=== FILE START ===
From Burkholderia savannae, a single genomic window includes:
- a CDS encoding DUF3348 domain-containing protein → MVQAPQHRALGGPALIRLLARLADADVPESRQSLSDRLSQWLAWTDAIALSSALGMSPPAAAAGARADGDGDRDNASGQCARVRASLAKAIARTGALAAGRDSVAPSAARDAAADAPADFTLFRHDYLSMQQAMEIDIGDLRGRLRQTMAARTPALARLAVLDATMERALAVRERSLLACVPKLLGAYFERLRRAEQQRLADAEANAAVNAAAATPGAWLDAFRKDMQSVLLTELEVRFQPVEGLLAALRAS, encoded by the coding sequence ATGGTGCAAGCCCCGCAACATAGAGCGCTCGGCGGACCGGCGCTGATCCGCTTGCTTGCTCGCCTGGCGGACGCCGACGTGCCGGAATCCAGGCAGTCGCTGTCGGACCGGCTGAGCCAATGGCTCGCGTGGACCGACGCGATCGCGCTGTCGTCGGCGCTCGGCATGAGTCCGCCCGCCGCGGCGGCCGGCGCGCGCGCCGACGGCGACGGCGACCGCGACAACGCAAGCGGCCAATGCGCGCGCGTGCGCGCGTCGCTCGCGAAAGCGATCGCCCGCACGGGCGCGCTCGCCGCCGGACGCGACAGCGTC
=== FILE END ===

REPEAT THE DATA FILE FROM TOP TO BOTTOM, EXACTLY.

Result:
From Burkholderia savannae, a single genomic window includes:
- a CDS encoding DUF3348 domain-containing protein → MVQAPQHRALGGPALIRLLARLADADVPESRQSLSDRLSQWLAWTDAIALSSALGMSPPAAAAGARADGDGDRDNASGQCARVRASLAKAIARTGALAAGRDSVAPSAARDAAADAPADFTLFRHDYLSMQQAMEIDIGDLRGRLRQTMAARTPALARLAVLDATMERALAVRERSLLACVPKLLGAYFERLRRAEQQRLADAEANAAVNAAAATPGAWLDAFRKDMQSVLLTELEVRFQPVEGLLAALRAS, encoded by the coding sequence ATGGTGCAAGCCCCGCAACATAGAGCGCTCGGCGGACCGGCGCTGATCCGCTTGCTTGCTCGCCTGGCGGACGCCGACGTGCCGGAATCCAGGCAGTCGCTGTCGGACCGGCTGAGCCAATGGCTCGCGTGGACCGACGCGATCGCGCTGTCGTCGGCGCTCGGCATGAGTCCGCCCGCCGCGGCGGCCGGCGCGCGCGCCGACGGCGACGGCGACCGCGACAACGCAAGCGGCCAATGCGCGCGCGTGCGCGCGTCGCTCGCGAAAGCGATCGCCCGCACGGGCGCGCTCGCCGCCGGACGCGACAGCGTC